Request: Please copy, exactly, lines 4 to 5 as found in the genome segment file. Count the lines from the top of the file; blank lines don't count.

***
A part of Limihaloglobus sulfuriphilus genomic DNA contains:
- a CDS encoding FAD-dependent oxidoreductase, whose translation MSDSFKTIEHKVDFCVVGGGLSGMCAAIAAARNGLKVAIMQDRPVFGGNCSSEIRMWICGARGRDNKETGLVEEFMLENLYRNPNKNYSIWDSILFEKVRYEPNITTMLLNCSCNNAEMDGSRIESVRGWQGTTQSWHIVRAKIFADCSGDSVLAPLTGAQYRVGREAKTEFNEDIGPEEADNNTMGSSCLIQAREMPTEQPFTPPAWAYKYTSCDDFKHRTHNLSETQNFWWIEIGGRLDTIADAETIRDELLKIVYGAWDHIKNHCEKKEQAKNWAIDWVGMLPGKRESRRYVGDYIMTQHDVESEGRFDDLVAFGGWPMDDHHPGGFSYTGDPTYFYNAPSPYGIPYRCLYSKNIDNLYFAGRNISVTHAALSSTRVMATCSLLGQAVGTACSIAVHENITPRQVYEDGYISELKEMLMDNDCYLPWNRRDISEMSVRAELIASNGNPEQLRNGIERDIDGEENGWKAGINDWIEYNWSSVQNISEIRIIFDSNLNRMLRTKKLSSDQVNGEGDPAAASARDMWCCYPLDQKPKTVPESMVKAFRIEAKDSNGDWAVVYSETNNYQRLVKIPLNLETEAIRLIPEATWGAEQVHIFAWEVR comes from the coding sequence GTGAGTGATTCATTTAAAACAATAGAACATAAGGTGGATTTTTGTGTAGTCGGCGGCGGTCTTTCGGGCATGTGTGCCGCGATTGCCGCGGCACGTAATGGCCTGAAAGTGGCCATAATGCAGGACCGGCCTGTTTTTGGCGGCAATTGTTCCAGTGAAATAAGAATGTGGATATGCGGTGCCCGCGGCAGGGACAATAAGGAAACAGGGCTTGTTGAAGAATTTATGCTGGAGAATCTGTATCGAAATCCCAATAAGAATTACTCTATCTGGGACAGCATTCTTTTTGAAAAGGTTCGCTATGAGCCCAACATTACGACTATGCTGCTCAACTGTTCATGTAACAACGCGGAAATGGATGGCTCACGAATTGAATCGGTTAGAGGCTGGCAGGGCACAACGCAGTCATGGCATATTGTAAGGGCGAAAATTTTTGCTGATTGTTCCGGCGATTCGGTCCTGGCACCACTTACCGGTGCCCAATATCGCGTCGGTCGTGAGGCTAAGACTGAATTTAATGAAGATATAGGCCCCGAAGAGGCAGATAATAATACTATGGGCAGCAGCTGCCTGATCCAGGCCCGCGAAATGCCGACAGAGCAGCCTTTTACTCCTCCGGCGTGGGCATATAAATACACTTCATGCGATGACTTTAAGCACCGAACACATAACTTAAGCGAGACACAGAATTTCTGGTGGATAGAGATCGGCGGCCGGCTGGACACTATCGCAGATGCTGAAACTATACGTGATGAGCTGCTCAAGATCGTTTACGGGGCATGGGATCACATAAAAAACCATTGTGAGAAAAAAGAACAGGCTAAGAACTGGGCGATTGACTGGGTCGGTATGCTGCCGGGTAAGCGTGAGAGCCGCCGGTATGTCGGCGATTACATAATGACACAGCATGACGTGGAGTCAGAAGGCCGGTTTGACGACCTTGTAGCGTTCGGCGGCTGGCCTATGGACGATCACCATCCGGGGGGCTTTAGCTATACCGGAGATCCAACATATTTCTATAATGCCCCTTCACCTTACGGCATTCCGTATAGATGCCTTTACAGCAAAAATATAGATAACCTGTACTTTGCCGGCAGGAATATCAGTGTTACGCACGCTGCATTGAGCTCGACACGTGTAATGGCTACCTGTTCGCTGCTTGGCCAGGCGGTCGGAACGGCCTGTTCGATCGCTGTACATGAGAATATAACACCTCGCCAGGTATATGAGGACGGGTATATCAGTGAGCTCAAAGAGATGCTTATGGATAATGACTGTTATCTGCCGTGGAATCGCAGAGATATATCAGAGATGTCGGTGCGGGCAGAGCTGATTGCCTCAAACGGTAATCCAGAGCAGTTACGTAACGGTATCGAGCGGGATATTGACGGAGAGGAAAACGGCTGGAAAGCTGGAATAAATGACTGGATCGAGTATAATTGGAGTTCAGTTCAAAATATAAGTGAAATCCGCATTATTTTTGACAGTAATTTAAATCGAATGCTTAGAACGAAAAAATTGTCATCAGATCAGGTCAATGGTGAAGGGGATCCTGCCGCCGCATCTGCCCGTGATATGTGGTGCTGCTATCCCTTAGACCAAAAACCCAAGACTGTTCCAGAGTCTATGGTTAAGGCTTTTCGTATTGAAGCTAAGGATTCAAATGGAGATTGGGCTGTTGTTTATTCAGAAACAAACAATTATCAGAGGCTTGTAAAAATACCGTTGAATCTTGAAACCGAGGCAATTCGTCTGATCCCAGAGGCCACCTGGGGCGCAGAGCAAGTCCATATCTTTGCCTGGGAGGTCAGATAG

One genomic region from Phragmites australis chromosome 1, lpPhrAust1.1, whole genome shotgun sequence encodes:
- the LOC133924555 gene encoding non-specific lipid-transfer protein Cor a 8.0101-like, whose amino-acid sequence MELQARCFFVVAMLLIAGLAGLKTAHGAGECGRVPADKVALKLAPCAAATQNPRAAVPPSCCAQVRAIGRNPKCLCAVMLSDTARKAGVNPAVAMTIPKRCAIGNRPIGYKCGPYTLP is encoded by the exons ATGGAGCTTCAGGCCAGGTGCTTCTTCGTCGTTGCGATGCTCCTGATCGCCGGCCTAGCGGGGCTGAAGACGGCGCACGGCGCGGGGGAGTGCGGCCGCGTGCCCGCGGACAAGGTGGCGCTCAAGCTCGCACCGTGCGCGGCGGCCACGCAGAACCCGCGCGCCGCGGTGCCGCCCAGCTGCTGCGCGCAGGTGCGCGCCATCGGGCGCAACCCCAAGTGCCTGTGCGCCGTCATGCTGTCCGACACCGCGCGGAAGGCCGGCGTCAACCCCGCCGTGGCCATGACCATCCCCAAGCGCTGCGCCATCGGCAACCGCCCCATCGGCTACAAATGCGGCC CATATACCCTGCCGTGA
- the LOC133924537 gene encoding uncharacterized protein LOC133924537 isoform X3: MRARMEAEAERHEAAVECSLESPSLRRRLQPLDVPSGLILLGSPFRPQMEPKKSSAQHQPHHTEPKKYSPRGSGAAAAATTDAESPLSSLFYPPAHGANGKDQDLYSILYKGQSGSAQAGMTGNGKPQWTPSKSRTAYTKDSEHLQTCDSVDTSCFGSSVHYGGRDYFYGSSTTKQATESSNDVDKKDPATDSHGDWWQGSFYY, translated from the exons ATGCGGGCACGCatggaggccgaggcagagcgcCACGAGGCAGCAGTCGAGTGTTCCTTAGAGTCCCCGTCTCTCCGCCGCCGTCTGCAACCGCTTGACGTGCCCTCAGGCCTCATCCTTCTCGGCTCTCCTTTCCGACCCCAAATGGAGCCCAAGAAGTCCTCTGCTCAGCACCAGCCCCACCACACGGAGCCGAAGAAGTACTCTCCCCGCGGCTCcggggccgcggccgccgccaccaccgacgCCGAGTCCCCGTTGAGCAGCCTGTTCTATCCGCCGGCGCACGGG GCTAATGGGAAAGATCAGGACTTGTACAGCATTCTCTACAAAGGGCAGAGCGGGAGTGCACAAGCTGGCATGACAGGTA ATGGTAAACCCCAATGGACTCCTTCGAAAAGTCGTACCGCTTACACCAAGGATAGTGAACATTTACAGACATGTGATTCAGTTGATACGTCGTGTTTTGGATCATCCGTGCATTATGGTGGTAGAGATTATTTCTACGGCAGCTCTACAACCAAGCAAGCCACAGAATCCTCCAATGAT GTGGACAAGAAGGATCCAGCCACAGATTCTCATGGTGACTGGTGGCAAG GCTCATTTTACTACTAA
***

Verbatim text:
- the LOC133924555 gene encoding non-specific lipid-transfer protein Cor a 8.0101-like, whose amino-acid sequence MELQARCFFVVAMLLIAGLAGLKTAHGAGECGRVPADKVALKLAPCAAATQNPRAAVPPSCCAQVRAIGRNPKCLCAVMLSDTARKAGVNPAVAMTIPKRCAIGNRPIGYKCGPYTLP is encoded by the exons ATGGAGCTTCAGGCCAGGTGCTTCTTCGTCGTTGCGATGCTCCTGATCGCCGGCCTAGCGGGGCTGAAGACGGCGCACGGCGCGGGGGAGTGCGGCCGCGTGCCCGCGGACAAGGTGGCGCTCAAGCTCGCACCGTGCGCGGCGGCCACGCAGAACCCGCGCGCCGCGGTGCCGCCCAGCTGCTGCGCGCAGGTGCGCGCCATCGGGCGCAACCCCAAGTGCCTGTGCGCCGTCATGCTGTCCGACACCGCGCGGAAGGCCGGCGTCAACCCCGCCGTGGCCATGACCATCCCCAAGCGCTGCGCCATCGGCAACCGCCCCATCGGCTACAAATGCGGCC CATATACCCTGCCGTGA
- the LOC133924537 gene encoding uncharacterized protein LOC133924537 isoform X3: MRARMEAEAERHEAAVECSLESPSLRRRLQPLDVPSGLILLGSPFRPQMEPKKSSAQHQPHHTEPKKYSPRGSGAAAAATTDAESPLSSLFYPPAHGANGKDQDLYSILYKGQSGSAQAGMTGNGKPQWTPSKSRTAYTKDSEHLQTCDSVDTSCFGSSVHYGGRDYFYGSSTTKQATESSNDVDKKDPATDSHGDWWQGSFYY, translated from the exons ATGCGGGCACGCatggaggccgaggcagagcgcCACGAGGCAGCAGTCGAGTGTTCCTTAGAGTCCCCGTCTCTCCGCCGCCGTCTGCAACCGCTTGACGTGCCCTCAGGCCTCATCCTTCTCGGCTCTCCTTTCCGACCCCAAATGGAGCCCAAGAAGTCCTCTGCTCAGCACCAGCCCCACCACACGGAGCCGAAGAAGTACTCTCCCCGCGGCTCcggggccgcggccgccgccaccaccgacgCCGAGTCCCCGTTGAGCAGCCTGTTCTATCCGCCGGCGCACGGG GCTAATGGGAAAGATCAGGACTTGTACAGCATTCTCTACAAAGGGCAGAGCGGGAGTGCACAAGCTGGCATGACAGGTA ATGGTAAACCCCAATGGACTCCTTCGAAAAGTCGTACCGCTTACACCAAGGATAGTGAACATTTACAGACATGTGATTCAGTTGATACGTCGTGTTTTGGATCATCCGTGCATTATGGTGGTAGAGATTATTTCTACGGCAGCTCTACAACCAAGCAAGCCACAGAATCCTCCAATGAT GTGGACAAGAAGGATCCAGCCACAGATTCTCATGGTGACTGGTGGCAAG GCTCATTTTACTACTAA